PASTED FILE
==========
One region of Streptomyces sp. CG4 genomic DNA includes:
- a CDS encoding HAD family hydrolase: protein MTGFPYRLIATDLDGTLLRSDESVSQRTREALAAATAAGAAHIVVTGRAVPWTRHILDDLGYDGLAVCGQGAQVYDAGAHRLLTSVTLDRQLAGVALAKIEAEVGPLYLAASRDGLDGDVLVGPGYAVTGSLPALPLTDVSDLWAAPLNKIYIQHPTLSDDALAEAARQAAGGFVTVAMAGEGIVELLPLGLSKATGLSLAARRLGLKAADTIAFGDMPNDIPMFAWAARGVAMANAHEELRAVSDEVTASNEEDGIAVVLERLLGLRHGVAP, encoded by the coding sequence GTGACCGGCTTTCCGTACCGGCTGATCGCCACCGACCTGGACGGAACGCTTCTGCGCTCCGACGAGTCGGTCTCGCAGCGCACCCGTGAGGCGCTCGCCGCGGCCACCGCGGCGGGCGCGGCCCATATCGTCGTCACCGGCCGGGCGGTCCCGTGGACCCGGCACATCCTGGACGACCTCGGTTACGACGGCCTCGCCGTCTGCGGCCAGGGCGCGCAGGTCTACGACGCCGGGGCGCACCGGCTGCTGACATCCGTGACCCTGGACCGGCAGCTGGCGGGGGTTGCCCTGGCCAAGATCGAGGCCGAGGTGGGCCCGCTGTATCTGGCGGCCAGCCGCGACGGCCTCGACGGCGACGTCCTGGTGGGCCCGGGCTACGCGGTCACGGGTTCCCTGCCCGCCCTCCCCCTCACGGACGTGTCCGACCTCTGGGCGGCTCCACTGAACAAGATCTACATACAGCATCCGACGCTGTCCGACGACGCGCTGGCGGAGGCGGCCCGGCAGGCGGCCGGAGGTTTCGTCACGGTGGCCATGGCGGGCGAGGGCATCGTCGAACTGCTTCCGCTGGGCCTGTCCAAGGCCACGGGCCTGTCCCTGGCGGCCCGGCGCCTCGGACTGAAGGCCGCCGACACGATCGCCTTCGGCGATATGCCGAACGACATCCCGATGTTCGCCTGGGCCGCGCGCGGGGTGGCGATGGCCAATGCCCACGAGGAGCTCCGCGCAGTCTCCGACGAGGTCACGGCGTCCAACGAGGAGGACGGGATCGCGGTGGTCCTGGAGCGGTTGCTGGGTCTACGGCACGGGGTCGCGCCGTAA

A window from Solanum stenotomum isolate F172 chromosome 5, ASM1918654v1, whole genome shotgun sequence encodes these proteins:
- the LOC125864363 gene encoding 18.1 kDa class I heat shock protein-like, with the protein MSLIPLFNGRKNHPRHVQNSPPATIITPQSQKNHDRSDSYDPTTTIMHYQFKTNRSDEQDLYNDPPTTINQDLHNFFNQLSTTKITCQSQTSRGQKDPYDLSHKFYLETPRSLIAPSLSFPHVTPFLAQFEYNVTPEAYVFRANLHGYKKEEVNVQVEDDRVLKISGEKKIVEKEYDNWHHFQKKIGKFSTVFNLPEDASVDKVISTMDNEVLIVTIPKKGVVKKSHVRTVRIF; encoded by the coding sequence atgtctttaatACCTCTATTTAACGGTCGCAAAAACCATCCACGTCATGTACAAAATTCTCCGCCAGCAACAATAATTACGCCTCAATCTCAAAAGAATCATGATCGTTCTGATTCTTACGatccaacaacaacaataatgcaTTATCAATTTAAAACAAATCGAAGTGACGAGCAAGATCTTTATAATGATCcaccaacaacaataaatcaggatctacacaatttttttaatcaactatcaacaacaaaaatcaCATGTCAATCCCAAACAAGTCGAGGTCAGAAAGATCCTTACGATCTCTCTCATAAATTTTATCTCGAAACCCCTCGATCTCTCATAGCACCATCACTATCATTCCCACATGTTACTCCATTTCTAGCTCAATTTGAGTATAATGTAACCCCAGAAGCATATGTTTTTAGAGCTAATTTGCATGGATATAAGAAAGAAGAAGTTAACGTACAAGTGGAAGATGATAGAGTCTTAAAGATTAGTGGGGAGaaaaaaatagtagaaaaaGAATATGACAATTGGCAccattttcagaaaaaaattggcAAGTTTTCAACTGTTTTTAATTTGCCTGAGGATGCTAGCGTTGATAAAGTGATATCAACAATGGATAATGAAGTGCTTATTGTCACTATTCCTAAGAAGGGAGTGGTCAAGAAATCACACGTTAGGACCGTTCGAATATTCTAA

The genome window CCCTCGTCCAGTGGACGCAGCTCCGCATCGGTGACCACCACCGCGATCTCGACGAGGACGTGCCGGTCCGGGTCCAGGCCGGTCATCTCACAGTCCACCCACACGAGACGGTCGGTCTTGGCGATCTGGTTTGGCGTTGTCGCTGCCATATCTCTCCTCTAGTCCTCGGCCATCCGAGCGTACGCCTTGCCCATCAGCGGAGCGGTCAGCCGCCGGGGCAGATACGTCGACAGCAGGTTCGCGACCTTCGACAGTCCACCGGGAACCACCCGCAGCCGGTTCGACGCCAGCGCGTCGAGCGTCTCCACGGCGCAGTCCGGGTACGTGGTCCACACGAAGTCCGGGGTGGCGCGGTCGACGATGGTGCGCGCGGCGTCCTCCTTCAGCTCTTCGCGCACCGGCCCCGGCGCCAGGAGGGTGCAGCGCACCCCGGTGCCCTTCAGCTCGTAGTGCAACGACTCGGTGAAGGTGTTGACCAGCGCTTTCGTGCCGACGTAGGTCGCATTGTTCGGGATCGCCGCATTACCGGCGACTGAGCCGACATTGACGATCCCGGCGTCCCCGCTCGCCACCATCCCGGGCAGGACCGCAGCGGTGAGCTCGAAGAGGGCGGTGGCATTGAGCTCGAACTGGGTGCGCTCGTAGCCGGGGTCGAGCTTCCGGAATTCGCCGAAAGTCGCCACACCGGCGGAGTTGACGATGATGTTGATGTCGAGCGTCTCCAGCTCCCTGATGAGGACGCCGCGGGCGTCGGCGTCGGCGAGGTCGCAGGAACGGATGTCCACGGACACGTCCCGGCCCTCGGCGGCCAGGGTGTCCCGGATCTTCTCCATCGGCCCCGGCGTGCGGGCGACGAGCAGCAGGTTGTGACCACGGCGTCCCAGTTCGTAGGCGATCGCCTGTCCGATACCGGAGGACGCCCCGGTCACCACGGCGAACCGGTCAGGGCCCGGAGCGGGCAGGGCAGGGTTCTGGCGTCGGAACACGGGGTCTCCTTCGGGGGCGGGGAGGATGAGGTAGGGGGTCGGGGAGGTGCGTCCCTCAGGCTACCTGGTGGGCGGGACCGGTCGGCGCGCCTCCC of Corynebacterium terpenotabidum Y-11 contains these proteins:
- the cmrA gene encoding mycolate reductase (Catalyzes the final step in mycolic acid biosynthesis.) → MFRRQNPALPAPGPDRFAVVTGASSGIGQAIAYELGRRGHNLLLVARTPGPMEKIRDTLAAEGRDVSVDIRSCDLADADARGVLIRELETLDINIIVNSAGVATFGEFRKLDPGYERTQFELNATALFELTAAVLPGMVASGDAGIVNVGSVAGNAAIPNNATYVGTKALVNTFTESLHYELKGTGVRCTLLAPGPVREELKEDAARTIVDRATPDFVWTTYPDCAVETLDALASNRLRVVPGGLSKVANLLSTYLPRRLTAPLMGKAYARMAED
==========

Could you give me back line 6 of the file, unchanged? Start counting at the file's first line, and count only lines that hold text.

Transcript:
- the cmrA gene encoding mycolate reductase (Catalyzes the final step in mycolic acid biosynthesis.) → MFRRQNPALPAPGPDRFAVVTGASSGIGQAIAYELGRRGHNLLLVARTPGPMEKIRDTLAAEGRDVSVDIRSCDLADADARGVLIRELETLDINIIVNSAGVATFGEFRKLDPGYERTQFELNATALFELTAAVLPGMVASGDAGIVNVGSVAGNAAIPNNATYVGTKALVNTFTESLHYELKGTGVRCTLLAPGPVREELKEDAARTIVDRATPDFVWTTYPDCAVETLDALASNRLRVVPGGLSKVANLLSTYLPRRLTAPLMGKAYARMAED